He was present at the Co-operative congresses of 1831 and 1832, advocated the appointment of “Cooperative missionaries” on Saint-Simonian and (later) Chartist lines to spread the gospel, and bequeathed his Irish estate to the Co-operative movement. He recognized the importance of agitation and propaganda among productive laborers as well as “mental labourers, literati and men of science.” He accused Hodgskin of paying too much attention to the latter and quarreled with Owen in 1832 about the paternalist and autocratic elements in Owen’s own plans. In his opposition to Owen he was supported by a majority of Co-operative delegates at the third congress of 1832 (see Co-operative Congress 1832). Although legal difficulties eventually prevented the Co-operators from securing his estate, his intellectual legacy was greatly treasured. The revival of interest in early socialist doctrines in the late nineteenth century led H. S. Foxwell and Anton Menger to proclaim Thompson as “the most eminent founder of scientific Socialism” from whom “the later socialists, the Saint-Simonians, Proudhon, and above all, Marx and Rodbertus, have directly or indirectly drawn their opinions” (Menger  1962, p. 51).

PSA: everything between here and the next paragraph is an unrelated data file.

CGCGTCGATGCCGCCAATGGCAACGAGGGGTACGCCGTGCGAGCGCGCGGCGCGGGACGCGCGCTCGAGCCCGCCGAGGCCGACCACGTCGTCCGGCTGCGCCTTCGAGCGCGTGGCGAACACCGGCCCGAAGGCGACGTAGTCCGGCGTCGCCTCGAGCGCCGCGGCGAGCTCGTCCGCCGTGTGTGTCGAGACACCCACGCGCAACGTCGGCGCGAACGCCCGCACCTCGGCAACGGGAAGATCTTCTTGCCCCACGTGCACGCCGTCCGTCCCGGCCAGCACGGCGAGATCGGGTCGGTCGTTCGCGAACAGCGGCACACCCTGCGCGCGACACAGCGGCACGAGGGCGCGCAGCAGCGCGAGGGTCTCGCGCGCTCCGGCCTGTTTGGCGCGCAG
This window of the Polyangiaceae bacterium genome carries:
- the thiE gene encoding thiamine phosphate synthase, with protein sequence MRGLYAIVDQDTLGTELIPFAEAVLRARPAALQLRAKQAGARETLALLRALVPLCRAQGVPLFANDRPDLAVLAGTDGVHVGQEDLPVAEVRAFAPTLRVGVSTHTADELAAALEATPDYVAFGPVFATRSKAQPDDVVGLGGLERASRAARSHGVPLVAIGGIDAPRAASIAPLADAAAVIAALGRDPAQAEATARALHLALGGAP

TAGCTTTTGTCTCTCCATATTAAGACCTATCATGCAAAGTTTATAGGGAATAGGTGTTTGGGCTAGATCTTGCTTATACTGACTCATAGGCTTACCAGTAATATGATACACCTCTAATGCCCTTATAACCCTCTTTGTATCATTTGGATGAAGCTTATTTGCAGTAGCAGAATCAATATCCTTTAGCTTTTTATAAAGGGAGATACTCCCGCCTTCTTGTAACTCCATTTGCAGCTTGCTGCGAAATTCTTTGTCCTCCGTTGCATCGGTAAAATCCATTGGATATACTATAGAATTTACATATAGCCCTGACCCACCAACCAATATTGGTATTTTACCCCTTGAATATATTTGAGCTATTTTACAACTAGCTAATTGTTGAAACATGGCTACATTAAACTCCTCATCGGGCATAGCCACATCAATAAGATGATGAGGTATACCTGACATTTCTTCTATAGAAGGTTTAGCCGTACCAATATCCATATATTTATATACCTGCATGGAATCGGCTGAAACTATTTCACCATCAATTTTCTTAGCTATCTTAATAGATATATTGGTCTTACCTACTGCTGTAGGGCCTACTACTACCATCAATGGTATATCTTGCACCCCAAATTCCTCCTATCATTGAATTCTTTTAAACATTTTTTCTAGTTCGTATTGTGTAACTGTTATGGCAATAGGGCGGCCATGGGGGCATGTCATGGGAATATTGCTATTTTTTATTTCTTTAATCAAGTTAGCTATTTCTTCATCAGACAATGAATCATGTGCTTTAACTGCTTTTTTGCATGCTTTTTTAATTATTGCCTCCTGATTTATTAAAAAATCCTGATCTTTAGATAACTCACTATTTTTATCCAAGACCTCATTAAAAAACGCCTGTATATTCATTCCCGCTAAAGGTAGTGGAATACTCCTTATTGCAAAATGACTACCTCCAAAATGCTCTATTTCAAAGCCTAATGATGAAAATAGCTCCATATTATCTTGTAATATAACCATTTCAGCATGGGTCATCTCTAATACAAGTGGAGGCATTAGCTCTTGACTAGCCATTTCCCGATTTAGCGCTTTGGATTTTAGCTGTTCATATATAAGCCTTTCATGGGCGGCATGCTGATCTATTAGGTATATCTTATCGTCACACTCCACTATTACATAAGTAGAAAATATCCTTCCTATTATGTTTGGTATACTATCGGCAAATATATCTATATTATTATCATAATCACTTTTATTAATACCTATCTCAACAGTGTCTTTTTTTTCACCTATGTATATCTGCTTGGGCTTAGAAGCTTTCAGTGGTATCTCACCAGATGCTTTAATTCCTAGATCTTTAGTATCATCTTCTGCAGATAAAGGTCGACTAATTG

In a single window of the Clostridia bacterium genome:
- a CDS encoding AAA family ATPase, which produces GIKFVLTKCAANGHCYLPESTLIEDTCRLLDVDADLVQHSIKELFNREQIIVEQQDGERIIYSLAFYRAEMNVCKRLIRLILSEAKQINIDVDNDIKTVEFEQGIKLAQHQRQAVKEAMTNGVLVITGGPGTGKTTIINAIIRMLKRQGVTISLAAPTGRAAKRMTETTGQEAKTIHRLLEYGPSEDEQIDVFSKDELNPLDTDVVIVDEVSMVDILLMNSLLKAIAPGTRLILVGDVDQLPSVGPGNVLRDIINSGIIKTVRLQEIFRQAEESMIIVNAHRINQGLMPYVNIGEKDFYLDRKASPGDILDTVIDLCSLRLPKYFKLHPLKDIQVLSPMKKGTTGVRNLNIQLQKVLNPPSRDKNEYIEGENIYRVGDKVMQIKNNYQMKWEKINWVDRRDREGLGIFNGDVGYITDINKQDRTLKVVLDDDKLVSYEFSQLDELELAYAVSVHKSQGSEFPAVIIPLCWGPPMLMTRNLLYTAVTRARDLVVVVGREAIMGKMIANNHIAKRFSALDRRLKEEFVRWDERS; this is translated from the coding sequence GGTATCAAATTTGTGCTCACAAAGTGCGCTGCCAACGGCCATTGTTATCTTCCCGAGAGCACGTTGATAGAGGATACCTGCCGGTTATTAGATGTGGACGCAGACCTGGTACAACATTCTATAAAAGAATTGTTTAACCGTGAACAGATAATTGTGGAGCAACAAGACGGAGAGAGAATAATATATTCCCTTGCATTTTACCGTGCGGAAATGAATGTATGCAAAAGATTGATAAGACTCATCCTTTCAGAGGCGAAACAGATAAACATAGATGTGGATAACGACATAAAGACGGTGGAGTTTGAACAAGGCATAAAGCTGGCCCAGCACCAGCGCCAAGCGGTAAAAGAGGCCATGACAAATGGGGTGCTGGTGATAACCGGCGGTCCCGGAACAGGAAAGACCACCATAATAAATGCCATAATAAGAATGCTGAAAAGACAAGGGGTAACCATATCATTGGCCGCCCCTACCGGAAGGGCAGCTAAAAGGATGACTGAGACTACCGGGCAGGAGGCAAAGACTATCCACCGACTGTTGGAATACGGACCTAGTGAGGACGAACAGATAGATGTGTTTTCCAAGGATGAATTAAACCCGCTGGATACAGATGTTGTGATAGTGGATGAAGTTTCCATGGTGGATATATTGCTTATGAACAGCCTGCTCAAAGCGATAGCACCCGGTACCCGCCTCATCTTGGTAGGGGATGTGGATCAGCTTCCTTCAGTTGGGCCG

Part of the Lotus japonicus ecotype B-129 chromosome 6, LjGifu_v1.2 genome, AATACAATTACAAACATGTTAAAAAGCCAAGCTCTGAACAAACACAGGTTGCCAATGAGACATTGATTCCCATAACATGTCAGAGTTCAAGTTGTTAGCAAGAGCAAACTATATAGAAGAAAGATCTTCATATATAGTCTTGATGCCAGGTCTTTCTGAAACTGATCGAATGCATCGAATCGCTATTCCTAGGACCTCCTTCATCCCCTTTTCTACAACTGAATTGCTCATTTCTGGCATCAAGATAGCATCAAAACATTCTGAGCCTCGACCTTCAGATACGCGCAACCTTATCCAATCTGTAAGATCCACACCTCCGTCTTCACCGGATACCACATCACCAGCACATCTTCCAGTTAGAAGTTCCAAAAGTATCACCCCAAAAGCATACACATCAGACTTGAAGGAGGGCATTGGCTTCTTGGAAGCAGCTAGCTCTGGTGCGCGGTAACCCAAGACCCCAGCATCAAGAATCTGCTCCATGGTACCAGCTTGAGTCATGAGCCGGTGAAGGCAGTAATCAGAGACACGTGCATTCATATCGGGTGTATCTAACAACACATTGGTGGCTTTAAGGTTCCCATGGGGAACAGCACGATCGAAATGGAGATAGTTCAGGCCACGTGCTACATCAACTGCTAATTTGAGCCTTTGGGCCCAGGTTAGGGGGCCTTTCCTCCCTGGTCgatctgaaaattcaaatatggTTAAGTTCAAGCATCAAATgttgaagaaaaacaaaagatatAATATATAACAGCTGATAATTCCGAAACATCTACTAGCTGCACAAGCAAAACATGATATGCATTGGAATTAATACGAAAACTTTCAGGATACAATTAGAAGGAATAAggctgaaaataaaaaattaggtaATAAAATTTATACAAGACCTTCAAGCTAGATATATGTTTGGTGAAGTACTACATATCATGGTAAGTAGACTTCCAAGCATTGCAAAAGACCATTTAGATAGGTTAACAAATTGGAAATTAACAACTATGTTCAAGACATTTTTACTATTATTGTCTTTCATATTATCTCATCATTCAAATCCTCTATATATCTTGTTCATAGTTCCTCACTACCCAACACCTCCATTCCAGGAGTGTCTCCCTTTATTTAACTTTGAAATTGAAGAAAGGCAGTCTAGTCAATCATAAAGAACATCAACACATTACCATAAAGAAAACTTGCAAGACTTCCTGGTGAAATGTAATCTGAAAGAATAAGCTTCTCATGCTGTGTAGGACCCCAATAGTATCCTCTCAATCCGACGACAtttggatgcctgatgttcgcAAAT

One other aspect of Thompson’s thought which has historical interest is his passionate championing of the rights of women. His Appeal of One Half the Human Race (1825) has an important place in the literature of female emancipation.
[For the historical context of Thompson’s work, see the biographies ofbenthamandowen; for discussion of the subsequent development of his ideas, seeeconomic thought, article onsocialist thought; and the biographies ofmarx; proudhon; rodbertus.]
(1824) 1963 An Inquiry Into the Principles of the Distribution of Wealth Most Conducive to Human Happiness. New York: Kelley.
1825 Appeal of One Half the Human Race, Women, Against the Pretensions of the Other Half, Men, to Retain Them in Political and Thence in Civil and Domestic Slavery. London: Longmans.
1827 Labour Rewarded: The Claims of Labour and Capital Conciliated; Or, How to Secure to Labour the Whole Products of Its Exertions. London: Hunt & Clarke.
1830 Practical Directions for the Establishment of Communities. London: Strange.
Co-operative Congress, Third, London, 1832 1832 Proceedings. London: Strange.
Hodgskin, Thomas (1825) 1922 Labour Defended Against the Claims of Capital. London: Labour Pub.
Menger, Anton (1886)1962 Right to the Whole Produce of Labour: The Origin and Development of the Theory of Labour’s Claim to the Whole Product of Industry. New York: Kelley. -> First published as Das Recht auf den vollen Arbeitsertrag.
Pankhurst, Richard K. P. 1954 William Thompson: Britain’s Pioneer Socialist, Feminist, and Co-operator. London: Watts.